While early high fidelity audio systems got notoriety for “scaring away the horses” – is your current audio set-up cat-friendly?
By: Ringo Bones
Maybe we should blame cellist David Teie for this given that his Kickstarter funded research into feline-centric / species-appropriate music that recently got scientific verification by a recent independent study conducted by researchers at the University of Wisconsin and published in Applied Animal Behavior. Also, Teie’s Music for Cats compositions recently got scores of positive testimonials by early purchasers who tested Teie’s cat music recordings on their own cats noting that it actually had a relaxing effect on their own pets.
Cello player David Teie comes from a long line of musicians, composers and professional instrumentalists. Since 2014, he has been the conductor and music director of Washington D.C.’s premier chamber orchestra – the Eclipse Chamber Orchestra – and currently serves on the faculty at the University of Maryland’s School of Music. Teie’s career has spanned performing as a soloist with the National Symphony Orchestra under Russian maestro Mstislav Rostropovich. And also as the acting principal cellist of the San Francisco Symphony where Teie performed as cellist on Metallica’s 1999 album S&M. His research has been published in the Royal Society Biology Letters and in Evolution of Emotional Communication. His invention of species-specific music was described by the New York Times as the number one idea of 2009.
According to cellist David Teie, cats were our first choice because they’re widely kept as pets which allowed us to easily share music with them. Given that cats can hear audio frequencies way above the human hearing frequency limit of 20,000-Hz, can cats even appreciate those upper octaves of Teie’s music given that most entry-level audio systems have trouble playing at significant volume – never mind proper phase linearity – of audio signals above 20,000-Hz?
With the relatively wide availability and relative affordability of audio components and recordings capable of producing cleanly audio signals above 20,000-Hz – i.e. 24-Bit 192-KHz sampled PCM DVD Audio files and Super Audio CD recordings that can produce notes above 100,000-Hz and some moving coil cartridges like the Dynavector 17D2MkII Karat Diamond whose shorter 1.7-mm diamond cantilever allow it to have a high-frequency extension above 100,000-Hz and diamond coated tweeters that can cleanly play 100,000 Hz or higher audio frequencies – then it is now relatively easy to upgrade your audio system that can produce sounds that even cats, dogs and even bats can clearly hear.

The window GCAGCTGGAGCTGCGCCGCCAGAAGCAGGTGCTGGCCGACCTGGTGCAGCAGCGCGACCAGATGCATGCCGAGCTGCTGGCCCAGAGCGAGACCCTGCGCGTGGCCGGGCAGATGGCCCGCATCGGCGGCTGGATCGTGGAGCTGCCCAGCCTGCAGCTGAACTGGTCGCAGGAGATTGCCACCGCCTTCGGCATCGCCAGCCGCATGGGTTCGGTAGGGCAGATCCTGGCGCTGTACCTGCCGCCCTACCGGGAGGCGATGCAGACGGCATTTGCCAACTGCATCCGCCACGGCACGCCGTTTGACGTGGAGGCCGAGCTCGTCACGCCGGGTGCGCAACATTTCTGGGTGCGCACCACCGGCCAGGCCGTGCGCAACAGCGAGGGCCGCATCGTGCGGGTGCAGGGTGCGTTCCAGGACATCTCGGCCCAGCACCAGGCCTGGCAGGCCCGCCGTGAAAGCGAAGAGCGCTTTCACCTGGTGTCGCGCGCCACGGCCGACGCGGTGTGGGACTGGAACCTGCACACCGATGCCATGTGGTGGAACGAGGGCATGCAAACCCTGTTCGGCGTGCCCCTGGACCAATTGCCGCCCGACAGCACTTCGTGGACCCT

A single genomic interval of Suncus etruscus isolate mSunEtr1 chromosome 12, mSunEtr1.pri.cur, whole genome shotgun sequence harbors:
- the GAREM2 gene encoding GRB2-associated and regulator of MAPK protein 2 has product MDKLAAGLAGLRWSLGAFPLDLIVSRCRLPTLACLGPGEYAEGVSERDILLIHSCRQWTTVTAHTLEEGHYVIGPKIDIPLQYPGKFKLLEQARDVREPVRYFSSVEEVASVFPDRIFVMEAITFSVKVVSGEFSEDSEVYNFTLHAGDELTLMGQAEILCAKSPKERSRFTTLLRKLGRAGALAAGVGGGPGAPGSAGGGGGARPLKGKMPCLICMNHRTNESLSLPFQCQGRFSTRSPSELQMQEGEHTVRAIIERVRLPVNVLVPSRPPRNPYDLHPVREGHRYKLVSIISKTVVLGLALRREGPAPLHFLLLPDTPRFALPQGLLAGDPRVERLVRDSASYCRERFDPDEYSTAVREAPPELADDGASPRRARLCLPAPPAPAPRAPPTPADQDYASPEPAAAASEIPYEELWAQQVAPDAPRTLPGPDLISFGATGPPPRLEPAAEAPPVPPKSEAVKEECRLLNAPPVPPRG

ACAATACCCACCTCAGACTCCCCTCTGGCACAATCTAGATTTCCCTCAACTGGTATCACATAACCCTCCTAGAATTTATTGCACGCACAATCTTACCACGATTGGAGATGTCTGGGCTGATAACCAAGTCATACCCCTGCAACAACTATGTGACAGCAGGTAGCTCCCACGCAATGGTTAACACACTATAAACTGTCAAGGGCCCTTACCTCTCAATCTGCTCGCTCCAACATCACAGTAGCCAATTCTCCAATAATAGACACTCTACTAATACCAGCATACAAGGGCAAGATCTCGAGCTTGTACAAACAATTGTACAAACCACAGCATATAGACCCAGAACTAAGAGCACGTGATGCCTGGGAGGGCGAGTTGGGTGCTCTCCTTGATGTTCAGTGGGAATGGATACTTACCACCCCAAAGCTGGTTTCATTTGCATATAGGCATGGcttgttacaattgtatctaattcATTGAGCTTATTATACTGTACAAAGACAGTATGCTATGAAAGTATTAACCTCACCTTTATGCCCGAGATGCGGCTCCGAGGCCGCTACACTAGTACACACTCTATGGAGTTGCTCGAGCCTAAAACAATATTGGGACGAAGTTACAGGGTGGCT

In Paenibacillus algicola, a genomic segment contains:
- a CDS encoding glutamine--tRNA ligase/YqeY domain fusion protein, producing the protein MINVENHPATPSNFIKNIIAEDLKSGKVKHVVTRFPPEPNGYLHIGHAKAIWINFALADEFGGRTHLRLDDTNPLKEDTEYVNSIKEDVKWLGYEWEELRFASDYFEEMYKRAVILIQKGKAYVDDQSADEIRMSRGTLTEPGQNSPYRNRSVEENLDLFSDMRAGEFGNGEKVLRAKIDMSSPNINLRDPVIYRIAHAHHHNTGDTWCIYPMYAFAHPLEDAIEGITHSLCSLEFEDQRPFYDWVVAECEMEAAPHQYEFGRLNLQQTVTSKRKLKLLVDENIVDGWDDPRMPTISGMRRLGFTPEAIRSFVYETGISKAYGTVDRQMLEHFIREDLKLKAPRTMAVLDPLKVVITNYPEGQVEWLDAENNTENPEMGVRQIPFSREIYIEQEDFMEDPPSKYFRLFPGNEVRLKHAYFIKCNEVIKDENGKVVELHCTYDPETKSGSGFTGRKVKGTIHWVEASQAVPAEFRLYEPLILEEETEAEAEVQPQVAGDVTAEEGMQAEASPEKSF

Maybe it was due to the fact that he hanged out with Metallica for a relatively long time during rehearsals in comparison to us mere fans back in 1999 or whether he is already a Metallica fan back when bassist Cliff Burton was still alive that got me wondering how much Metallica was an influence to cellist David Teie upon hearing of Cozmo’s Air – one of the tracks of his Music for Cats – that it reminded me of the ambient into of Metallica’s Damage, Inc. – the last track on the Master of Puppets album. Well, at least Teie managed to make his “cat music” also interesting to hear for us human music lovers which will probably give Pet Sounds a whole new meaning to audiophiles around the world.